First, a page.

Successful Supervisor Part 4 – The Role of Trust

December 11, 2016

The topic of trust in organizations has been my life’s work over the past 45 years, and it will be until I am no longer able to communicate. I have written four books and produced hundreds of articles and videos on various aspects of trust.

For this article, I will confine my comments to the role trust plays for supervisors. Obviously, the points made here extrapolate to leadership in general.

Since the supervisor is the link between upper management and the first line employees, she needs to consider the impact of trust and how to achieve it in both venues, and they are substantially different.

First I will cover the bond of trust with her direct reports, then I will reverse the logic and discuss trust with peers and upper management.

Trust with Subordinates

My observation is that without trust between workers and the supervisor, people spend a lot of energy playing games with each other. You can observe all types of childish behaviors on the part of people who want all the goodies they can get with the least amount of effort.

They form cliques in order to protect themselves and work to undermine other people as they jockey for favor with the supervisor.

The majority of people in production jobs have been abused by at least one tyrant manager in their career, so it is easy to mistrust anyone who is perceived as “management.” The suspicions are easily confirmed, as some heavy handed managers in the hierarchy shoot themselves in the foot with respect to trust on a regular basis.

This situation creates numerous headaches for the supervisor, because to the front line employees, she represents “management” and is painted with the same brush as all managers.

If some manager up the chain commits a bonehead move, the credibility of the supervisor will go down, even if she did not agree with what the upper level manager did.

It is critical that the supervisor establish relationships of trust with people in her group. This is often accomplished one person at a time or perhaps with small groups. Since people are predisposed to be suspicious, any misstep or perceived false statement (even if it has been misinterpreted) only makes the problem worse.

There are literally hundreds of behaviors the supervisor needs to exemplify if trust is to be achieved, maintained, or in some cases, repaired. It is not in the scope of this article to list all of the necessary behaviors, as I have written about these in my books. For this article I will mention the most powerful way a supervisor can build trust and apply it in her daily work.

Best Way to Build Trust

The supervisor needs to build a safe environment where people recognize they will not be punished when they bring up perceived problems or things that appear to be inconsistent.

She needs to work tirelessly to instill a fair workplace where people see her as impartial and approachable. It is a tall order to create such an environment, since some individuals will try various tactics to advantage themselves in comparison to their peers.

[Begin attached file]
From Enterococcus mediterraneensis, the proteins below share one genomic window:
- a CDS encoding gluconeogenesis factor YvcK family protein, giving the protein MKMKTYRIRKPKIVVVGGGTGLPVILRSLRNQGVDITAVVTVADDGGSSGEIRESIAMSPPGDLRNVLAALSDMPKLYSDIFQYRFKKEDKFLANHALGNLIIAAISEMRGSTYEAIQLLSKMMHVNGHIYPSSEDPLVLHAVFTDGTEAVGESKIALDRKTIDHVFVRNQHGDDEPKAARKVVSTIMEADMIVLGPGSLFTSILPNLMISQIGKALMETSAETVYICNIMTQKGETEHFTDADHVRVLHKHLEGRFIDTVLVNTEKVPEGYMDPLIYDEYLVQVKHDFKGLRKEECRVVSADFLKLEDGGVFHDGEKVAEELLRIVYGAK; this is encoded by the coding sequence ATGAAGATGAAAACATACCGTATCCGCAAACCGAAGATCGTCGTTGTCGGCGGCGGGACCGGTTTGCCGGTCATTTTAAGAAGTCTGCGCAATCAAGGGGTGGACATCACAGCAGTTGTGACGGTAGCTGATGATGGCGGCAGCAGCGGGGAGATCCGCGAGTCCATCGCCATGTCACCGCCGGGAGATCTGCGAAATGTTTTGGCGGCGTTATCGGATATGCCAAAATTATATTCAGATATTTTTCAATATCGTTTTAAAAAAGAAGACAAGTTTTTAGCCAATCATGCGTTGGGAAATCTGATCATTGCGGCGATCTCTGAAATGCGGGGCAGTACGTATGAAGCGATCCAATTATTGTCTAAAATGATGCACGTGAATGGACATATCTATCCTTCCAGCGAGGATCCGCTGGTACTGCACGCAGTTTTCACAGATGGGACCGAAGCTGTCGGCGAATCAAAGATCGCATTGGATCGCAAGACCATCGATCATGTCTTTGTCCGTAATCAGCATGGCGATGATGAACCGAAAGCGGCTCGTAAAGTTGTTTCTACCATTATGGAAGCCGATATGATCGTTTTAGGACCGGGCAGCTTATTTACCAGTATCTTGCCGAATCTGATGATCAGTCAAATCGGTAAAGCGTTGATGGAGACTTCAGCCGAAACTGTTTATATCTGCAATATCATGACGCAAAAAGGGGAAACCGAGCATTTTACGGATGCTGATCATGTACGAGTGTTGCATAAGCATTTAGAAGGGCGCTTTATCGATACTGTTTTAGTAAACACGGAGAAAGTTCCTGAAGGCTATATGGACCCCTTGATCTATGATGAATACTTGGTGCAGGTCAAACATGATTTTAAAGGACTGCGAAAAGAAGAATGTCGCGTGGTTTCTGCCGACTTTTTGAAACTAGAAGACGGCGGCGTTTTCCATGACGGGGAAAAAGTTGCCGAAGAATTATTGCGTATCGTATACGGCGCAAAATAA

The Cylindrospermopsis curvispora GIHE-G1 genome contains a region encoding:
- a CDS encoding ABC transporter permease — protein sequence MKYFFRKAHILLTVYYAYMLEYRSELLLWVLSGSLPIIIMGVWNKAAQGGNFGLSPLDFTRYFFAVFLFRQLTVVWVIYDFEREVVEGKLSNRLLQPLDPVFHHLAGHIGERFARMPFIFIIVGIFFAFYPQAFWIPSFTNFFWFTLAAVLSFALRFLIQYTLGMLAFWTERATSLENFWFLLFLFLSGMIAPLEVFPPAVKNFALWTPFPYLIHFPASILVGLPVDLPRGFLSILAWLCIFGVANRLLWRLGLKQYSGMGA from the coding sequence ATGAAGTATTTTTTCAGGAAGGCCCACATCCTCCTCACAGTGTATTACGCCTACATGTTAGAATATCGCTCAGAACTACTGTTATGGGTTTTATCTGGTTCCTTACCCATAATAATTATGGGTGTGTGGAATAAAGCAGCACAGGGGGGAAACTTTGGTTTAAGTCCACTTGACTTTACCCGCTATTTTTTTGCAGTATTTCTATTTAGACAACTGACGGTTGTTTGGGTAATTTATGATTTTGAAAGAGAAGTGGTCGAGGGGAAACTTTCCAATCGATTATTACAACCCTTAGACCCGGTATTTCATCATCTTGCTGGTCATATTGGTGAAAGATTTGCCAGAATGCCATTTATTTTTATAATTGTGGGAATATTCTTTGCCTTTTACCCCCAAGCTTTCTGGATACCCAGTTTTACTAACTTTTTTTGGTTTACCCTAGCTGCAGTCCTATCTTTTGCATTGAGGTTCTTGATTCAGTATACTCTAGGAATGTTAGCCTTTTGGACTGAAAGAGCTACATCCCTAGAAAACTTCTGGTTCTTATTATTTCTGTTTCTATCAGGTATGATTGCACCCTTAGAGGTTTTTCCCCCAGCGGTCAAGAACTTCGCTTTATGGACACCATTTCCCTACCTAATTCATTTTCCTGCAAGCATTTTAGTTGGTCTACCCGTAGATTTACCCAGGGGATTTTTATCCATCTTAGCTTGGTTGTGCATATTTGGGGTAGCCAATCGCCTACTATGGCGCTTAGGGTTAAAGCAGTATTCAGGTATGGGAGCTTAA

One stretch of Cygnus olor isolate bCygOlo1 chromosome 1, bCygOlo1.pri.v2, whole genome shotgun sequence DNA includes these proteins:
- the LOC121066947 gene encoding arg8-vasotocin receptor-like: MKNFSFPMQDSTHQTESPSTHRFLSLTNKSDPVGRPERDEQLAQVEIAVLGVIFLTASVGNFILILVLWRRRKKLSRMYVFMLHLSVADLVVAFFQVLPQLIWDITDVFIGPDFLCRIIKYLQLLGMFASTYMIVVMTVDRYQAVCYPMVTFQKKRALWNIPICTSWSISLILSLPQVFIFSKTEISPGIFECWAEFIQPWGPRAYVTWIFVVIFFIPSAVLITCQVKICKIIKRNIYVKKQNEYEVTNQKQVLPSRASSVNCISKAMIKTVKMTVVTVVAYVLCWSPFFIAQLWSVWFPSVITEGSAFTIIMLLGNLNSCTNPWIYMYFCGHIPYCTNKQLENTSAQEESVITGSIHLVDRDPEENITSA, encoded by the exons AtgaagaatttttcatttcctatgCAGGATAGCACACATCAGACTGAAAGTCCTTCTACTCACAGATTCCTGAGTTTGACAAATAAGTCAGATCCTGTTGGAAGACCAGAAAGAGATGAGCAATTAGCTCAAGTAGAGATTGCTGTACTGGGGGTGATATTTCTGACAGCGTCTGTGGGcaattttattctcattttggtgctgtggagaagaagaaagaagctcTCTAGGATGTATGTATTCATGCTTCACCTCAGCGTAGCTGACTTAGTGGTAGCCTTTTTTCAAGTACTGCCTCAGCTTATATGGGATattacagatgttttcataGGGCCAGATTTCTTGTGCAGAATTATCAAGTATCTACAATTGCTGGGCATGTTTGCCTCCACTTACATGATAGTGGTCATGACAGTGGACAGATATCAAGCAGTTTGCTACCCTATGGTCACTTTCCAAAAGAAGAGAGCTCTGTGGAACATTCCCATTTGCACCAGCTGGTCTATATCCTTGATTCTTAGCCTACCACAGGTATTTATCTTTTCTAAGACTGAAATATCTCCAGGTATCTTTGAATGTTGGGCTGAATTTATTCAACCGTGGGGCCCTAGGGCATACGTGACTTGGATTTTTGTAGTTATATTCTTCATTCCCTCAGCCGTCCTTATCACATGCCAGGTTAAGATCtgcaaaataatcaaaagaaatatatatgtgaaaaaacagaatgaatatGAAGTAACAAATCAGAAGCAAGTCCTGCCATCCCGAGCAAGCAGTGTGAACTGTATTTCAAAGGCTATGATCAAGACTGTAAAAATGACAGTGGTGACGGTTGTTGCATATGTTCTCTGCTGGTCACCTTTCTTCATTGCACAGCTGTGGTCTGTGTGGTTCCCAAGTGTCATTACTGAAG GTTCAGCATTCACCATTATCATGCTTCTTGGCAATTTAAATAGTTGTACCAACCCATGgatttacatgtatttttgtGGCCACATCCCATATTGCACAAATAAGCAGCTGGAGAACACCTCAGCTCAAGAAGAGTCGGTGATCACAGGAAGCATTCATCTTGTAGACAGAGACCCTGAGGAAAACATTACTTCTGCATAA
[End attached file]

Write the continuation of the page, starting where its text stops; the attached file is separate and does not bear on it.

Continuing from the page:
The Role of Alignment

The best approach for the supervisor is to create full alignment within the group. Everyone needs to know the values of the organization and also the vision: what the group is trying to accomplish.

Each person must buy into the mission and recognize that by accomplishing the mission he or she will be better off. The role of the supervisor is to create this alignment by constantly reminding people that what they are working for is a better future for themselves.

Operating under Different Conditions

The supervisor needs to be the “head cheerleader” when things are going in the right direction and the “coach” when things get off track. She needs to insist that everyone on the team pulls his or her share of the load and not tolerate selfish behaviors. Basically, the supervisor needs to constantly build the team.

Building Trust Upward

At the same time, the supervisor needs to support high trust with her peers and upper management. The origin of trust in any organization starts at the top and flows down throughout the whole organization.

It is the behaviors of the senior-most leaders that normally determine the level of trust in an organization.

It is the role of the supervisor to support the vision of the entire organization through the efforts and activities of her group.

The most difficult conundrum for a supervisor is if she is asked to implement a policy that she personally believes is a mistake. To prevent this, the supervisor must have built up enough trust and stake with upper management to have a seat at the decision table and be listened to as a respected member of the management team.

Sometimes you can find a brilliant supervisor who has the “Midas Touch” for creating a great culture within her group, but that group is placed in a toxic environment from above.

When this occurs, the supervisor ends up trying to translate the needs of her team upward and the demands of the larger organization downward. It is a delicate balancing act, and those supervisors who can perform well in that dichotomy are scarce and precious.

Usually the supervisor ends up trying to influence the organization in both directions. She constantly works to build the culture of the group reporting to her while simultaneously trying to advocate upward for the needs of the group.

This is the reason that I believe the role of the first line supervisor is one of the most important and most difficult in all of management.